Cast films of embodiments have average on pallet puncture (OPP) using Type B Load Testing measured at 0.5 mil thickness and 20 inch film width from 8.0 lbs. to 13.0 lbs., such as from 8.5 lbs. to 13.0 lbs., from 9.0 lbs. to 13.0 lbs., from 9.5 lbs. to 13.0 lbs., from 10.0 lbs. to 13.0 lbs., from 10.5 lbs. to 13.0 lbs., from 11.0 lbs. to 13.0 lbs., from 11.5 lbs. to 13.0 lbs., from 12.0 lbs. to 13.0 lbs., or from 12.5 lbs. to 13.0 lbs. In some embodiments, cast films have OPP using Type B Load Testing from 8.0 lbs. to 12.5 lbs., such as from 8.0 lbs. to 12.0 lbs., from 8.0 lbs. to 11.5 lbs., from 8.0 lbs. to 11.0 lbs., from 8.0 lbs. to 10.5 lbs., from 8.0 lbs. to 10.0 lbs., from 8.0 lbs. to 9.5 lbs., from 8.0 lbs. to 9.0 lbs., or from 8.0 lbs. to 8.5 lbs. In other embodiments, cast films have OPP using Type B Load Testing from 8.5 lbs. to 12.5 lbs., such as from 9.0 lbs. to 12.0 lbs., from 9.5 lbs. to 11.5 lbs., or from 10.0 lbs. to 11.0 lbs. It should be understood that the above ranges include the endpoints recited therein.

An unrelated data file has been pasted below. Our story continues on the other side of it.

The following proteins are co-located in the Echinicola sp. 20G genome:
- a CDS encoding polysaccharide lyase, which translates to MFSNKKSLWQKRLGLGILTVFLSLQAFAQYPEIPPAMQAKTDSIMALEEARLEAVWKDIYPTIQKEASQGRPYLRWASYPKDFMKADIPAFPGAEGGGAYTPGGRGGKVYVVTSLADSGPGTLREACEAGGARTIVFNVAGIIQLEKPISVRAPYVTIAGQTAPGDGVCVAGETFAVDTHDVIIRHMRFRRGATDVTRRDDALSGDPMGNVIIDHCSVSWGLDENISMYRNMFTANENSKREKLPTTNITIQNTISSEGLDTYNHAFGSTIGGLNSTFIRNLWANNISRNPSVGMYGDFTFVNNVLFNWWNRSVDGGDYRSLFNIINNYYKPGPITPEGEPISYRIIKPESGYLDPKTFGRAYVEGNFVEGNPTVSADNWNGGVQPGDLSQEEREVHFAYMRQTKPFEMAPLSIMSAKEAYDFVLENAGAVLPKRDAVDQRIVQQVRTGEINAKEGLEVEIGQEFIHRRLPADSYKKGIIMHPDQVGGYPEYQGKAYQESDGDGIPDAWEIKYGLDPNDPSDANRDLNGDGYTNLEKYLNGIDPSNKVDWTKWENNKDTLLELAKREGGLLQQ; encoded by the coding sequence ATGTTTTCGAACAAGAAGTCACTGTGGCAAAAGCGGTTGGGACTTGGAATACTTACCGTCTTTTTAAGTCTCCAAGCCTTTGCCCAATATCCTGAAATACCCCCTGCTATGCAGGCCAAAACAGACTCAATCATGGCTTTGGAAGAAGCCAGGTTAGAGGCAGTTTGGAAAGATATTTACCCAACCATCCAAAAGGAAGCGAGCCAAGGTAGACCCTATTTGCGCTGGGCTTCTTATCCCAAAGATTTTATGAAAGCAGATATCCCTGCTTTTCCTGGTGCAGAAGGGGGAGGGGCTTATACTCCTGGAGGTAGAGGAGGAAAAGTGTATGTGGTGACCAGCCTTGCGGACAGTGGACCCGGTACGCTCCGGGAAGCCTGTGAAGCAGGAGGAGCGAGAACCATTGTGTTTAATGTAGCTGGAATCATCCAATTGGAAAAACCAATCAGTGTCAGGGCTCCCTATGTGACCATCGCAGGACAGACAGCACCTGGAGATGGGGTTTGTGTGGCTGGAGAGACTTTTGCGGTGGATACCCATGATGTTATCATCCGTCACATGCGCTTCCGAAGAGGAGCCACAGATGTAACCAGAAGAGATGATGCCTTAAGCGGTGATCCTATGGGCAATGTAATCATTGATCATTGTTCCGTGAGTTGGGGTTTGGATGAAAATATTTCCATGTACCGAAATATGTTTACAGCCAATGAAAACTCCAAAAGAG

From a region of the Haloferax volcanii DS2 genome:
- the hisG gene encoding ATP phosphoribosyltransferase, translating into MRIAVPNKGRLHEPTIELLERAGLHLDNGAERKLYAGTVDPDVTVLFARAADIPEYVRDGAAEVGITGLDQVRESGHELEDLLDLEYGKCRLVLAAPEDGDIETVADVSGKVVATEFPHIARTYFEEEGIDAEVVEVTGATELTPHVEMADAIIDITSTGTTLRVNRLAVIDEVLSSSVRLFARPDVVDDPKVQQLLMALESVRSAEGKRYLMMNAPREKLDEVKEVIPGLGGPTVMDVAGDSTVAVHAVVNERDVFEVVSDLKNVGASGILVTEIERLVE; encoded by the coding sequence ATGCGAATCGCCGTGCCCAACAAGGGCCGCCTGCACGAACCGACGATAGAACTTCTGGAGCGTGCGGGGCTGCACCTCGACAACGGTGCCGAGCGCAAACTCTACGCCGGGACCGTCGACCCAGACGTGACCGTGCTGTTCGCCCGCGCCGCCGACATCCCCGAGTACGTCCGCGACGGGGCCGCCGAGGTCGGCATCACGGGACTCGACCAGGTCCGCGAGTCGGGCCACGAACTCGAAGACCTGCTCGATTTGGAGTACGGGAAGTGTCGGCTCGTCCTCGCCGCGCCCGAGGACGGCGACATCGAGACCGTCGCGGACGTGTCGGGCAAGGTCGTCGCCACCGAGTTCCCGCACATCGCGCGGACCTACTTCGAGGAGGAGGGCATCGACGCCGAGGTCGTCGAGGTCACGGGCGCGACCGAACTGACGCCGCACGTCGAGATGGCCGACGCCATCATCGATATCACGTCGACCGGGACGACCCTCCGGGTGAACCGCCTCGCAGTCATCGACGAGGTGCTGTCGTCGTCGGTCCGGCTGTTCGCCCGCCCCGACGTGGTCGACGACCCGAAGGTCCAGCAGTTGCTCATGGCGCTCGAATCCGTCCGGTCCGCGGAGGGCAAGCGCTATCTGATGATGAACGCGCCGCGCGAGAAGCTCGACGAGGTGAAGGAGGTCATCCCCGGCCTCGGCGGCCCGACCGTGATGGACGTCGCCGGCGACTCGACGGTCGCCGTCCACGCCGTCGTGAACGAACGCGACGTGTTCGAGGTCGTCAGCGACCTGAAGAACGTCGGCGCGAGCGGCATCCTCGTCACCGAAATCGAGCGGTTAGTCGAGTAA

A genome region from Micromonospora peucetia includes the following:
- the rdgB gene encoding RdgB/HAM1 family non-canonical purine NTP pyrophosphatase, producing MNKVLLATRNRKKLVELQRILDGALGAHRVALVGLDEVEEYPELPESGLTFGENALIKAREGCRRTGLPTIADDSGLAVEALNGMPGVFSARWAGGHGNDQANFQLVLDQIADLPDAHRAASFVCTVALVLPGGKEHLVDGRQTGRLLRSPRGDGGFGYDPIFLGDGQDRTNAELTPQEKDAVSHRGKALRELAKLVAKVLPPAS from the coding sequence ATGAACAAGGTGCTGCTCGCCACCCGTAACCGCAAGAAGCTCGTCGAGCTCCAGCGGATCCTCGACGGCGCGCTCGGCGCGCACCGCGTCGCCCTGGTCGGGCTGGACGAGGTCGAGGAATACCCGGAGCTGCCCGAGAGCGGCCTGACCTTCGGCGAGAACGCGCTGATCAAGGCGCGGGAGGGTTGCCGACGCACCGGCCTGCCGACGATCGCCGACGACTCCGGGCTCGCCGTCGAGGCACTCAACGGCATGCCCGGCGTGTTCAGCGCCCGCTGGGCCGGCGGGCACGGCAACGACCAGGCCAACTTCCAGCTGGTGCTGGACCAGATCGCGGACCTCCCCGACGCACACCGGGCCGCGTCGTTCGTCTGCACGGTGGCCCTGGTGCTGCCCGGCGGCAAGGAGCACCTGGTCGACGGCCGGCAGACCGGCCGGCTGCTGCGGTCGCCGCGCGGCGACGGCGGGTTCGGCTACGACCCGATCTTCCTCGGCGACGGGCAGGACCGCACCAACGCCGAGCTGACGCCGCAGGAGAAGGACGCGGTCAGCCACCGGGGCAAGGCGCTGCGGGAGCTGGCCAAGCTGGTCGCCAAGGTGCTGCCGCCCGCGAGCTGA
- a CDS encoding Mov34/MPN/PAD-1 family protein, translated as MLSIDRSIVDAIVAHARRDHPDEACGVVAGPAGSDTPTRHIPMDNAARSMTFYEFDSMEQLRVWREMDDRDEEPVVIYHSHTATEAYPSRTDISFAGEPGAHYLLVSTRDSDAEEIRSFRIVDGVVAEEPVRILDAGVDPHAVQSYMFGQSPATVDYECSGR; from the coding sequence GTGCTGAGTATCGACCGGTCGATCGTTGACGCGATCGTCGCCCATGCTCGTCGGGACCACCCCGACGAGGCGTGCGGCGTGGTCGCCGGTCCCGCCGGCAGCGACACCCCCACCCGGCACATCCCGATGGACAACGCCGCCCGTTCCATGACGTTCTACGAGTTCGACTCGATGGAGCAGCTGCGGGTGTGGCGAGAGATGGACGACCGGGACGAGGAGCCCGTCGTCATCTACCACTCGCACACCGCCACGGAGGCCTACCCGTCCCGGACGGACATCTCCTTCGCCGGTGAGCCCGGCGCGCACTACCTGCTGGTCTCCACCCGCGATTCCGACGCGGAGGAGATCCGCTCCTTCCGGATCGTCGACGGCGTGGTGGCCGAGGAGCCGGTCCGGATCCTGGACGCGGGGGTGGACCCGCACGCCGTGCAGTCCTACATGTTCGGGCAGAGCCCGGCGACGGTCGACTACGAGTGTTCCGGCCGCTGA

Cast films of embodiments have average pallet corner puncture (PCP) using Type A Load Testing measured at 0.5 mil thickness and 20 inch film width from 12.0 lbs. to 17.0 lbs., such as from 12.5 lbs. to 17.0 lbs., from 13.0 lbs. to 17.0 lbs., from 13.5 lbs. to 17.0 lbs., from 14.0 lbs. to 17.0 lbs., from 14.5 lbs. to 17.0 lbs., from 15.0 lbs. to 17.0 lbs., from 15.5 lbs. to 17.0 lbs., from 16.0 lbs. to 17.0 lbs., or from 16.5 lbs. to 17.0 lbs. In some embodiments, cast films have PCP using Type A Load Testing from 12.0 lbs. to 16.5 lbs., such as from 12.0 lbs. to 16.0 lbs., from 12.0 lbs. to 15.5 lbs., from 12.0 lbs. to 15.0 lbs., from 12.0 lbs. to 14.5 lbs., from 12.0 lbs. to 14.0 lbs., from 12.0 lbs. to 13.5 lbs., from 12.0 lbs. to 13.0 lbs., or from 12.0 lbs. to 12.5 lbs. In other embodiments, cast films have PCP using Type A Load Testing from 12.5 lbs. to 16.5 lbs., such as from 13.0 lbs. to 16.0 lbs., from 13.5 lbs. to 15.5 lbs., or from 14.0 lbs. to 15.0 lbs. It should be understood that the above ranges include the endpoints recited therein.